Turkish main opposition to boycott ‘biased’ CNN franchise

Republican People’s Party candidate for mayor of Istanbul Ekrem Imamoglu celebrating in front of thousands of supporters at Beylikduzu in Istanbul. The party is boycotting CNN Turk over claims of biased coverage. (AFP)
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Updated 11 February 2020

Turkish main opposition to boycott ‘biased’ CNN franchise

  • CNN Turk has failed to cover major anti-government protests, choosing to broadcast nature documentaries instead

ANKARA: Turkey’s main opposition Republican People’s Party (CHP) is to boycott TV channel CNN Turk, after the party claimed its coverage of it was biased.

The CHP also called on its voters not to watch the channel, and to prevent their children from watching it “to protect them” from its dangers.

It is also announced that none of its politicians would appear on CNN Turk in future.

“Rather than being an independent and free news channel, CNN Turk … acts as the mouthpiece and propaganda instrument of the government, and broadcasts in line with the government rather than serving the public interest. CNN Turk works as if it is an advertising company and keeps positioning itself against the CHP ever since the local elections,” CHP’s vice chair, Tuncay Ozkan, said. 

CNN Turk, which was established in 1999 in a partnership between Turner Broadcasting System International and Dogan Media Group, was owned by Turkish business tycoon Aydin Dogan. 

The group changed hands and was sold to Demiroren Holding in 2018, a company loyal to the ruling Justice and Development Party (AKP), with close links to President Recep Tayyip Erdogan. 

Kader Sevinc, CHP’s representative to the EU, said the total collapse of freedom in Turkey’s mainstream media was well-known, and that Turkish outlets had been heavily pressured and restricted for many years.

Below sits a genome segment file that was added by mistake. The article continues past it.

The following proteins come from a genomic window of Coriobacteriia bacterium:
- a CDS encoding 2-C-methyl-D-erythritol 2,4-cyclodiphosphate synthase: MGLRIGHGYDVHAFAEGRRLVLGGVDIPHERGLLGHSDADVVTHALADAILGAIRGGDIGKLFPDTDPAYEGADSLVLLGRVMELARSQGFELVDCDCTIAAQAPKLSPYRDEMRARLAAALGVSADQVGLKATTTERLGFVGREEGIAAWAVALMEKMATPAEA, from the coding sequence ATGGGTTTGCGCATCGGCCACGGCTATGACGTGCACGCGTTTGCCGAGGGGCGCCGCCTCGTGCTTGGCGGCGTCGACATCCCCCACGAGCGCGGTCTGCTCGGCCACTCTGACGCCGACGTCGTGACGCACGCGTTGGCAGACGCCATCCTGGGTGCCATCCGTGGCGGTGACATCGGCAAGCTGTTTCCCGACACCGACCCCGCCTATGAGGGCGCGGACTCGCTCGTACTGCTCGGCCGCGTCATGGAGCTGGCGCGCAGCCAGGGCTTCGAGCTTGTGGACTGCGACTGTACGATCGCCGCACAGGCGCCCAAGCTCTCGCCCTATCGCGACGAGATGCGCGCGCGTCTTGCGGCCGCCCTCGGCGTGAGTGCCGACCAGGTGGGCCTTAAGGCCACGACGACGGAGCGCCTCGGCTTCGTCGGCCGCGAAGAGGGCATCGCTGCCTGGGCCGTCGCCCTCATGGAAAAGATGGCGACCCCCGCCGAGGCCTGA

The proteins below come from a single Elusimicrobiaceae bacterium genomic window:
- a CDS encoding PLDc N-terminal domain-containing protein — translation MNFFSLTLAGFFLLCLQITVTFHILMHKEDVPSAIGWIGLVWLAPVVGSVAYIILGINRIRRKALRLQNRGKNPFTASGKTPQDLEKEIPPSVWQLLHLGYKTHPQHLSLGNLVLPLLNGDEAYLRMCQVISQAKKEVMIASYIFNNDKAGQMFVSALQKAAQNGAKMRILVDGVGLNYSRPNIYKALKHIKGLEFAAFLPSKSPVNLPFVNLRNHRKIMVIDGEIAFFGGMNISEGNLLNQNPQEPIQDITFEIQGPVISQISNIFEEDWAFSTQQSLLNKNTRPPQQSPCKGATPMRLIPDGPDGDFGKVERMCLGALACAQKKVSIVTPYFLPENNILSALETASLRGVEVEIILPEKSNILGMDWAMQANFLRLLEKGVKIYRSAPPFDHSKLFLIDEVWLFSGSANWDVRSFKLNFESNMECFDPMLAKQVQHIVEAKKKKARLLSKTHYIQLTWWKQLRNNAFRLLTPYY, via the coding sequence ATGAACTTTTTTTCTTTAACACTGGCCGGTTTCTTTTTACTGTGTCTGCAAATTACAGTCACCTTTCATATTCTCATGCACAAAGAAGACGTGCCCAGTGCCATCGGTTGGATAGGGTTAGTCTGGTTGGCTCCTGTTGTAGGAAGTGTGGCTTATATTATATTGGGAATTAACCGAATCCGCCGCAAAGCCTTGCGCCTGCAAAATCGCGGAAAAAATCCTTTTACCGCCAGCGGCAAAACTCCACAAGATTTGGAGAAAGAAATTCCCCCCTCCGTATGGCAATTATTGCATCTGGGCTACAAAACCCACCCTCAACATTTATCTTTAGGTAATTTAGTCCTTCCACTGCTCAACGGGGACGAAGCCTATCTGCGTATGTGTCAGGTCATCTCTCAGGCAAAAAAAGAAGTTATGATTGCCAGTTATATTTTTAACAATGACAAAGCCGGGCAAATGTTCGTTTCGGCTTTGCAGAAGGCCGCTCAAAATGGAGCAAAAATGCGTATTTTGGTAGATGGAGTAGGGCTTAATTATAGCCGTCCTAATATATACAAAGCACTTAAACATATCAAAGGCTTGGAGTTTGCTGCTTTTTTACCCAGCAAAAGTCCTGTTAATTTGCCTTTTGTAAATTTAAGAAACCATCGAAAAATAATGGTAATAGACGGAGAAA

“CNN Turk is a very good example for the total collapse of the mainstream media in Turkey. It has a clear track-record for manipulative, selective choices of news,” she told Arab News. 

The channel was criticized for allegedly spreading fake news about opposition parties before the March 2019 elections, stating that some opposition candidates had ties to the outlawed Kurdistan Workers’ Party (PKK). 

It was also heavily criticized after it failed to cover the anti-government Gezi Park protests in 2013, and instead chose to air a documentary on penguins, earning it the nickname “Penguin Media.”

Last year, the CHP filed a complaint with CNN International about CNN Turk’s editorial policy and called on the international news channel to withdraw its franchised name from its Turkish channel. 

“It is very unfortunate, but CNN Turk is no longer any different to those media outlets acting as mouthpieces for the government,” Sevinc added. 

CNN Turk’s coverage of the recent plane crush in Istanbul, which killed three people and injured some 179 others, came under fire when a reporter for the station, whilst interviewing a relative of a survivor of the crash, cut the person off when they started to thank Istanbul’s opposition mayor Ekrem Imamoglu for his response to the accident.